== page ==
• Goto the form designer and settings & disable/uncheck the store records in the db option

  • Goto the entries viewer and confirm you see the new warning message

  • Create a new form that allows stuff to be stored in the DB

  • Remove the dataConsent field that we automatically add

  • Add form to page and ensure all submissions are always stored in the DB

  • Toggle store in DB setting on the form & confirm that new entries are no longer stored but workflows still execute

Rick Mason 26 Jan 2018, 17:20:57

It's worth noting that consent is not always required within the EU either. There are other legal bases for processing data which may apply depending on the form. Also if a form is optional then simply choosing to fill it in can be taken as consent to processing the data (according to our GDPR expert), so long as that is explained in the privacy notice.

Alan Mac Kenna 28 Jan 2018, 19:09:30

If I'm reading this right it implies that storing the data in form entries will only be done if consent is given. My understanding is that it is not necessarily 'storing' the data in form entries that is the problem without consent - it is processing the data in the first place. If the workflow executes regardless and the data is sent in an email, for example, it is 'processed' and ends up being stored somewhere. This is what you need consent for - if indeed consent is the lawful basis that you are choosing to collect and process personal information under. Apologies if I've misunderstood the intentions here!

Alan Mac Kenna 28 Jan 2018, 19:18:21

Regarding the use of radio buttons and a link to the privacy policy. GDPR requires unbundled consent. It suggests you present the required information in a layered manner. Linking to a general privacy policy will not meet the test.

Ideally, we would be able to create a form field that we can use to present layers of info to the user. A UI item that could work for this is a layered modal that allows the user to click for an explanation before giving consent. They can drill down a hierarchy of relevant info (using links in the modal text where relevant) that the GDPR requires to be presented to the user. They could click 'close' within the modal at any time or 'back' to go back to the previous 'layer' of info.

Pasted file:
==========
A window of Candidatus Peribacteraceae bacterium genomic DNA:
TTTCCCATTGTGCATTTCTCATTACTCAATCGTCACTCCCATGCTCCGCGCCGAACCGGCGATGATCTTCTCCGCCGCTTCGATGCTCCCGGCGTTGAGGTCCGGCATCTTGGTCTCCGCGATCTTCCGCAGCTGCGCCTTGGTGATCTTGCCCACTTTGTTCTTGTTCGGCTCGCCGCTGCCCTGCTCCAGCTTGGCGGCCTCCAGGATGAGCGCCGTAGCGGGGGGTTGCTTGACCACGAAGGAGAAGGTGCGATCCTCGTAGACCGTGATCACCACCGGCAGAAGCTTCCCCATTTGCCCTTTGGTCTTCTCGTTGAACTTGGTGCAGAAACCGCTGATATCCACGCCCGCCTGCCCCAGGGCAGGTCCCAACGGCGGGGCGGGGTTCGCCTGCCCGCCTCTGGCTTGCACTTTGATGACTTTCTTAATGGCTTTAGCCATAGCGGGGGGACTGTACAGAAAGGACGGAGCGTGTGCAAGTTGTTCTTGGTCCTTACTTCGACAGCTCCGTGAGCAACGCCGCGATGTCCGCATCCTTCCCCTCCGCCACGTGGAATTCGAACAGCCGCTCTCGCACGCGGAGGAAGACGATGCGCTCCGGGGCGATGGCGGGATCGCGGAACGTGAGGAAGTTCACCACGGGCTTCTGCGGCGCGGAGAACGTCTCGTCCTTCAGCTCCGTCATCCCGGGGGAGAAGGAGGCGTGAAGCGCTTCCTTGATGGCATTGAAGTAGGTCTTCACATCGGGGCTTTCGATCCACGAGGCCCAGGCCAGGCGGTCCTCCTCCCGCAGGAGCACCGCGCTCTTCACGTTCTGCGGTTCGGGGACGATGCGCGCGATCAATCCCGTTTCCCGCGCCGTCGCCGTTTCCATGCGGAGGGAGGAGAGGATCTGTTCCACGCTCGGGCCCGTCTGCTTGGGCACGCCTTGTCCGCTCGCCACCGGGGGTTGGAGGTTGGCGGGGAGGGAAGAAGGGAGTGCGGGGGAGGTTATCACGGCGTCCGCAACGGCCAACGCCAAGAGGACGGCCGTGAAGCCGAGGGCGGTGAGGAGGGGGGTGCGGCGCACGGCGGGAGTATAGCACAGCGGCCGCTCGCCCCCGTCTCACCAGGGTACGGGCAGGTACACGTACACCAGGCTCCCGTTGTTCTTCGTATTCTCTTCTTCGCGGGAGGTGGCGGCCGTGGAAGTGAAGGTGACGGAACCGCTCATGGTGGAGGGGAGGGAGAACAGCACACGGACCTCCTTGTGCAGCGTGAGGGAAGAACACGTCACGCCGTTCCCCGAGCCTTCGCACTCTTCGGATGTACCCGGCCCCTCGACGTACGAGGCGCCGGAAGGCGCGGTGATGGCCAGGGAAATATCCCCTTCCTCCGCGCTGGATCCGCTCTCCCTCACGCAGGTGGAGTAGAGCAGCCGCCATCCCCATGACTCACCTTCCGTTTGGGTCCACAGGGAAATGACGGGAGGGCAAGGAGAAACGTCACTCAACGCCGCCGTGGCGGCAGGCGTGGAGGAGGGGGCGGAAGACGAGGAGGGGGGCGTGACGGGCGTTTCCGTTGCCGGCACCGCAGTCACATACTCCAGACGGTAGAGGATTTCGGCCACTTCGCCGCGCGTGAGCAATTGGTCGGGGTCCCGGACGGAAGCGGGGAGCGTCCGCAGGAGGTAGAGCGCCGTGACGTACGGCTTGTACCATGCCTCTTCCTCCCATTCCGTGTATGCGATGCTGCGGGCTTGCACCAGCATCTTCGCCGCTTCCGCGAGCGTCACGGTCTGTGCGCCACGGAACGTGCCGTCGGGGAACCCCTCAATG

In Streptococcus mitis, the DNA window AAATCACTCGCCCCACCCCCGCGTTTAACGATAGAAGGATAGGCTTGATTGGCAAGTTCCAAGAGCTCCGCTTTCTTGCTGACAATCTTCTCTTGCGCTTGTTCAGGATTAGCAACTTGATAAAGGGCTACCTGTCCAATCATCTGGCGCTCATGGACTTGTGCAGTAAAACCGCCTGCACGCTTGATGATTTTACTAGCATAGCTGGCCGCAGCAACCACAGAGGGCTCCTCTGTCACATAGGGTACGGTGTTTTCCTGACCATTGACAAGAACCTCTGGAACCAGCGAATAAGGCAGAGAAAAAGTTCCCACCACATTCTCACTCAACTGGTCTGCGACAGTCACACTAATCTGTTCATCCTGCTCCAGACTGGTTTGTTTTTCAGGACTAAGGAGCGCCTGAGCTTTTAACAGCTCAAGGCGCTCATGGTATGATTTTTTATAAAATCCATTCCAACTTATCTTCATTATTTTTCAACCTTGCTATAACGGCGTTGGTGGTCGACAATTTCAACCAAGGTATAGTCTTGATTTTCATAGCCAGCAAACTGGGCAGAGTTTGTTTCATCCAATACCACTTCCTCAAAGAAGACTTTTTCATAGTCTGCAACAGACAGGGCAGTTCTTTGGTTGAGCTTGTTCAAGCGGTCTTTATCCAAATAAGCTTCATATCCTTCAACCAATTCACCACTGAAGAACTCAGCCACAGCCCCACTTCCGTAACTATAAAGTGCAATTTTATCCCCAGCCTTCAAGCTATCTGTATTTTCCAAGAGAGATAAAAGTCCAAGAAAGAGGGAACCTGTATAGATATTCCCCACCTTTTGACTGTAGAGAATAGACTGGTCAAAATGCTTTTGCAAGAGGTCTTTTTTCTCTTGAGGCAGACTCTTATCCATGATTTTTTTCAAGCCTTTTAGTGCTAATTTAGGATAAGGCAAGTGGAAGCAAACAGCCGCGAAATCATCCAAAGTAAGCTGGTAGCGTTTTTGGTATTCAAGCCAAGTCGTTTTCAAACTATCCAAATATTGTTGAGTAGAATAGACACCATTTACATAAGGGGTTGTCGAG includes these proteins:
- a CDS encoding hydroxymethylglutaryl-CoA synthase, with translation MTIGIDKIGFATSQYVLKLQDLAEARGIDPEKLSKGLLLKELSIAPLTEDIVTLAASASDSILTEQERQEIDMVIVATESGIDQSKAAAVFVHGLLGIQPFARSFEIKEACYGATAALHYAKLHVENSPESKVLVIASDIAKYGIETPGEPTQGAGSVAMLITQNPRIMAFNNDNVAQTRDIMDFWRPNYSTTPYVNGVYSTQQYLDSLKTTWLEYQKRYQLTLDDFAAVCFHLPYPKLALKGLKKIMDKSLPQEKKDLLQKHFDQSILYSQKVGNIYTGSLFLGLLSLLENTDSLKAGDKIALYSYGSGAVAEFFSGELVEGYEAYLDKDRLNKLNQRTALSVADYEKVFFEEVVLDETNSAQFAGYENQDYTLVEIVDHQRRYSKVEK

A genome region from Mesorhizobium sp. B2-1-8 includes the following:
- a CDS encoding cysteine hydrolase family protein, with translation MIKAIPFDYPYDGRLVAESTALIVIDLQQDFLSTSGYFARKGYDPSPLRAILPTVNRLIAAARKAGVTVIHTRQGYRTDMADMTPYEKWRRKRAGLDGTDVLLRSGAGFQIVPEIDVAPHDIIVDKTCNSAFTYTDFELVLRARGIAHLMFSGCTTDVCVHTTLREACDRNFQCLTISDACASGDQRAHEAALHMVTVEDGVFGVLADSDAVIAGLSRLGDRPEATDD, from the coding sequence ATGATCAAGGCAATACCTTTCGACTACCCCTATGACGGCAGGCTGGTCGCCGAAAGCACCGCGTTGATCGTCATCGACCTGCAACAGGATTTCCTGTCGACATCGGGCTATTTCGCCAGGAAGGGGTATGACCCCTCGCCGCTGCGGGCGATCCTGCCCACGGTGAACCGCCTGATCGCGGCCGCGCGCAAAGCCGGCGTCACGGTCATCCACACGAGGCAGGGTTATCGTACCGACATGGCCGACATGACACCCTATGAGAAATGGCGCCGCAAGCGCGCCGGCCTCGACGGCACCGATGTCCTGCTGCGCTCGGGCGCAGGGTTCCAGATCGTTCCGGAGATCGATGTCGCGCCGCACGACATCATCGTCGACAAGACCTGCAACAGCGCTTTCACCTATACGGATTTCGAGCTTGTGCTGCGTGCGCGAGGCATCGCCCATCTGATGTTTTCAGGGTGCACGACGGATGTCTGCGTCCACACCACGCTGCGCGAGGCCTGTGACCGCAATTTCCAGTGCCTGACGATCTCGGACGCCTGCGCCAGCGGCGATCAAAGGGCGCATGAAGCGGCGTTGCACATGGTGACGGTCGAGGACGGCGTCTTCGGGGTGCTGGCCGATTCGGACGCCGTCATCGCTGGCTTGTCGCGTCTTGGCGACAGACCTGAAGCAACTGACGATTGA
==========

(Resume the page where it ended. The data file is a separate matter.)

It doesn't have to be GDPR specific, the functionality would enable what GDPR suggests as a way to transparently inform and unbundle processing purposes and related info from your privacy policy. It might even be useful for other purposes!

Niels Hartvig 29 Jan 2018, 09:01:48

@caterwomtious I guess experts interpret the GDPR in different ways. The people we've consulted, said that you definitely need unbundled consent.

@alan.mackenna the form field with modal option is a great idea and something we'll consider for a future iteration #h5yr

Alan Mac Kenna 29 Jan 2018, 12:12:40

@hartvig Sounds good re: form field modal. Thanks.

It's important not to equate unbundled consent with providing a radio button and saying "It'll be stored safely and in accordance with our privacy policy"

This does not achieve unbundled consent. For unbundled consent to be achieved, required info - e.g. who is the data controller, purposes of processing etc. needs to be unbundled from the privacy policy and displayed in context to the user. Just want to make sure that's clear.


Alan Mac Kenna 20 Feb 2018, 15:21:28

@hartvig fyi I wrote a piece on GDPR and UX with an example of unbundling and layered in-context delivery of processing & privacy info.

Priority: Normal

Type: Task

State: Fixed




Backwards Compatible: True

Fix Submitted:

Affected versions: 6.0.6

Due in version: 7.0.0

Sprint: Sprint 77

Story Points: 3

Cycle: 7